Brief Thoughts | Between the World and Me by Ta-Nahisi Coates

Recently, I finished reading Between the World and Me by Ta-Nehisi Coates. It’s a short book and reads fast. A letter to his son, Coates’ voice is intense and direct.

I’m still processing Coates’ message. I admit that I find it distinct from my own life experience, a view of America and the world rooted far from my own. Where I grew up in largely homogenous communities, often in rural parts of the west, Coates is a child of the black inner city of the coast. His book is a personal narrative, a recasting of American history as resting on the backs of African slave labor, the sting and oppression which has never quite left our country, the plunder of which continues to bolster the children of our oppressor ancestors.

The son of a minority religious group–at least until I moved to Utah–there are moments when I can sympathize with the affinity he found at Howard University, a place where he finds for the first time the books to explain his culture, his past, his history, and a multimillennial explanation of the oppression of the African race. Like many of us, he begins to discover that he can become something more, that the ability to write taught him by his mother can become a tool for an inquiry into the world. With this…coming of age?…in the world during college I am able to find some empathy, for I too found people who understood me for the first time when I left home to attend college. But it is a tenuous connection. Coates story remains, for me, almost an anthropological look into a world that is very, very different from my own. It is familiar and yet alien.

And so I’m still processing it.

Have you read Between the World and Me, yet? What was your experience?

If not, have you heard of the book and intend to read it?


Between the World and Me Book Cover Between the World and Me
Ta-Nehisi Coates
Memoir
Spiegel & Grau
July 14, 2015
176

“This is your country, this is your world, this is your body, and you must find some way to live within the all of it.”

In a profound work that pivots from the biggest questions about American history and ideals to the most intimate concerns of a father for his son, Ta-Nehisi Coates offers a powerful new framework for understanding our nation’s history and current crisis. Americans have built an empire on the idea of “race,” a falsehood that damages us all but falls most heavily on the bodies of black women and men—bodies exploited through slavery and segregation, and, today, threatened, locked up, and murdered out of all proportion. What is it like to inhabit a black body and find a way to live within it? And how can we all honestly reckon with this fraught history and free ourselves from its burden?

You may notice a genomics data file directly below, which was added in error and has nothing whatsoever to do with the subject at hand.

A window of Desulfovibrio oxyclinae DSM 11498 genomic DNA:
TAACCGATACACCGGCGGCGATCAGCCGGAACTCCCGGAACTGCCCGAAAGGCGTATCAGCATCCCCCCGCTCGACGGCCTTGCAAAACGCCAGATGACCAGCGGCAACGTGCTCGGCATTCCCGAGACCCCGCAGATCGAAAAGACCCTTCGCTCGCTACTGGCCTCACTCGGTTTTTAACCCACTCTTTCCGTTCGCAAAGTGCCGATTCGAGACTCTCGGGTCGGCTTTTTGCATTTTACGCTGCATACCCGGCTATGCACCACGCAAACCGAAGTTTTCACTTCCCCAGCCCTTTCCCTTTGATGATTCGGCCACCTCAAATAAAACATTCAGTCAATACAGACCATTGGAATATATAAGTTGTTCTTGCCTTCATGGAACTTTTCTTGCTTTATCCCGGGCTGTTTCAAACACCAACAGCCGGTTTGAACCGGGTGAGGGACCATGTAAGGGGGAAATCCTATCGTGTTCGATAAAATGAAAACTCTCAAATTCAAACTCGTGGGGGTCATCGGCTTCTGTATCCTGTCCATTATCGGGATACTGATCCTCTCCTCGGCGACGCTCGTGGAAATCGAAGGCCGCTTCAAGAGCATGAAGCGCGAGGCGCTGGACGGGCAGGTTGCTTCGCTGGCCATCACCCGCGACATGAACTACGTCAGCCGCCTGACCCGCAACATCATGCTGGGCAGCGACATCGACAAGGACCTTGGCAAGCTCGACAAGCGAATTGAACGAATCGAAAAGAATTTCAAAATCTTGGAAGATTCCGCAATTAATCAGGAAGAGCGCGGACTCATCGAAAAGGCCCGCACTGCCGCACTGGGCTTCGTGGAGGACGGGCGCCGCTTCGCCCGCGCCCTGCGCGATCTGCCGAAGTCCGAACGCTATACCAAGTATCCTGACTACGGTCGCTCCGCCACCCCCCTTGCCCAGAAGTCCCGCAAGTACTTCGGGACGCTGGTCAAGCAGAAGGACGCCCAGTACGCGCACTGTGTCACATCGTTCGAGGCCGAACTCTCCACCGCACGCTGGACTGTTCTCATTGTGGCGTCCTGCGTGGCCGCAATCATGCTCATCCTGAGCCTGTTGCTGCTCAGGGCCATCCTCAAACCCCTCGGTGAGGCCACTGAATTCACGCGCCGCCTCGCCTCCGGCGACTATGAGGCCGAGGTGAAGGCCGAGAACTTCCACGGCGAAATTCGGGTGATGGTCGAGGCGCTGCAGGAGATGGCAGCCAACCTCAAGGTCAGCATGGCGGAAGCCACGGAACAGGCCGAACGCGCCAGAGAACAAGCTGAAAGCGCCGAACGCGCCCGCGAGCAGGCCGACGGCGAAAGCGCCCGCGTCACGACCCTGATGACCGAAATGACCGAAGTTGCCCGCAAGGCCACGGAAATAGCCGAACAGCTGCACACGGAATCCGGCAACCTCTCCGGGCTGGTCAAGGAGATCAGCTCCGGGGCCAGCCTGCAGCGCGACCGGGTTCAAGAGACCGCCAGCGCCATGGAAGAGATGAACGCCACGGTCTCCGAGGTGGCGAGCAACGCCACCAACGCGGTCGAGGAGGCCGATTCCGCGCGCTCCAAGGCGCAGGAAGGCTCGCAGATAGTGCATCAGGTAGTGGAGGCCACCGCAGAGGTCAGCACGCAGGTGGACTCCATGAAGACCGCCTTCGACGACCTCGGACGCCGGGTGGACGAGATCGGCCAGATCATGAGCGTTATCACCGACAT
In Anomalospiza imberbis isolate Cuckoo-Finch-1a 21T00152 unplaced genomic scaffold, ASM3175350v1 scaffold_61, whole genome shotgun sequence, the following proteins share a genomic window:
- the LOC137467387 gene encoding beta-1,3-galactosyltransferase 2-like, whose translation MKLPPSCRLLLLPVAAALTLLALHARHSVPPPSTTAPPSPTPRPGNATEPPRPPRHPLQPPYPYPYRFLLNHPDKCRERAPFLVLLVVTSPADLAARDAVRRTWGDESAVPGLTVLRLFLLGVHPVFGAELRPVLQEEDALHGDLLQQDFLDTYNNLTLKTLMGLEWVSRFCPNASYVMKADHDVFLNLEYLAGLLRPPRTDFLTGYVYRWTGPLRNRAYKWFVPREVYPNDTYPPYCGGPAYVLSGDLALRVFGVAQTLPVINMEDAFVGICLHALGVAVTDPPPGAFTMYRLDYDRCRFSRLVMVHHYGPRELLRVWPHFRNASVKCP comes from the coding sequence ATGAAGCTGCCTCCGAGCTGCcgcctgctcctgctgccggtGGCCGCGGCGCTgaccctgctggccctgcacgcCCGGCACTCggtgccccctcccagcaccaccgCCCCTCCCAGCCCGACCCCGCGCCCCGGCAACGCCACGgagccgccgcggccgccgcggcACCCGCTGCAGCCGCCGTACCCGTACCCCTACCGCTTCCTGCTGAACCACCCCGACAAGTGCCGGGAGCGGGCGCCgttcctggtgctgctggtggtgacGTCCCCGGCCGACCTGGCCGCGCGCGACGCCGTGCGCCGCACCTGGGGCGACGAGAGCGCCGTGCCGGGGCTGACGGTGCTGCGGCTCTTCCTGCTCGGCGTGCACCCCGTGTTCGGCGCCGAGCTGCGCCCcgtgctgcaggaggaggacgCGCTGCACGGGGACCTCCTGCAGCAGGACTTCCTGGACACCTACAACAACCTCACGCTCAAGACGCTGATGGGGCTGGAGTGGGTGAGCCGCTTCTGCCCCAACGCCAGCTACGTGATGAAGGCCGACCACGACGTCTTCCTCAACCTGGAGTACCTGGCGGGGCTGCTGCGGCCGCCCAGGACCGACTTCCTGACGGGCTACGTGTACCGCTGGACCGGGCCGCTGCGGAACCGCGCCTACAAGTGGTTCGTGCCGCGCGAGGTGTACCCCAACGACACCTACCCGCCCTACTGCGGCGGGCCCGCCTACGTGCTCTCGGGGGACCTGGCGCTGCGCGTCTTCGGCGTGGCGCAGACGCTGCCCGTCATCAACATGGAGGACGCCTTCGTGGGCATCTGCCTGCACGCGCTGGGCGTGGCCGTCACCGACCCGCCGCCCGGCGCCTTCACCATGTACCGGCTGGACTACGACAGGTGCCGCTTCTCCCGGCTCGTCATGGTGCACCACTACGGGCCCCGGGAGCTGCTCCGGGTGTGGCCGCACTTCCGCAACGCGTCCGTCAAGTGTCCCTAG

Between the World and Me is Ta-Nehisi Coates’s attempt to answer these questions in a letter to his adolescent son. Coates shares with his son—and readers—the story of his awakening to the truth about his place in the world through a series of revelatory experiences, from Howard University to Civil War battlefields, from the South Side of Chicago to Paris, from his childhood home to the living rooms of mothers whose children’s lives were taken as American plunder. Beautifully woven from personal narrative, reimagined history, and fresh, emotionally charged reportage, Between the World and Me clearly illuminates the past, bracingly confronts our present, and offers a transcendent vision for a way forward.

About Daniel

Daniel Burton lives in Salt Lake County, Utah, where he practices law by day and everything else by night. He reads about history, politics, and current events, as well as more serious genres such as science fiction and fantasy. You can also follow him on his blog PubliusOnline.com where he muses on politics, the law, books and ideas.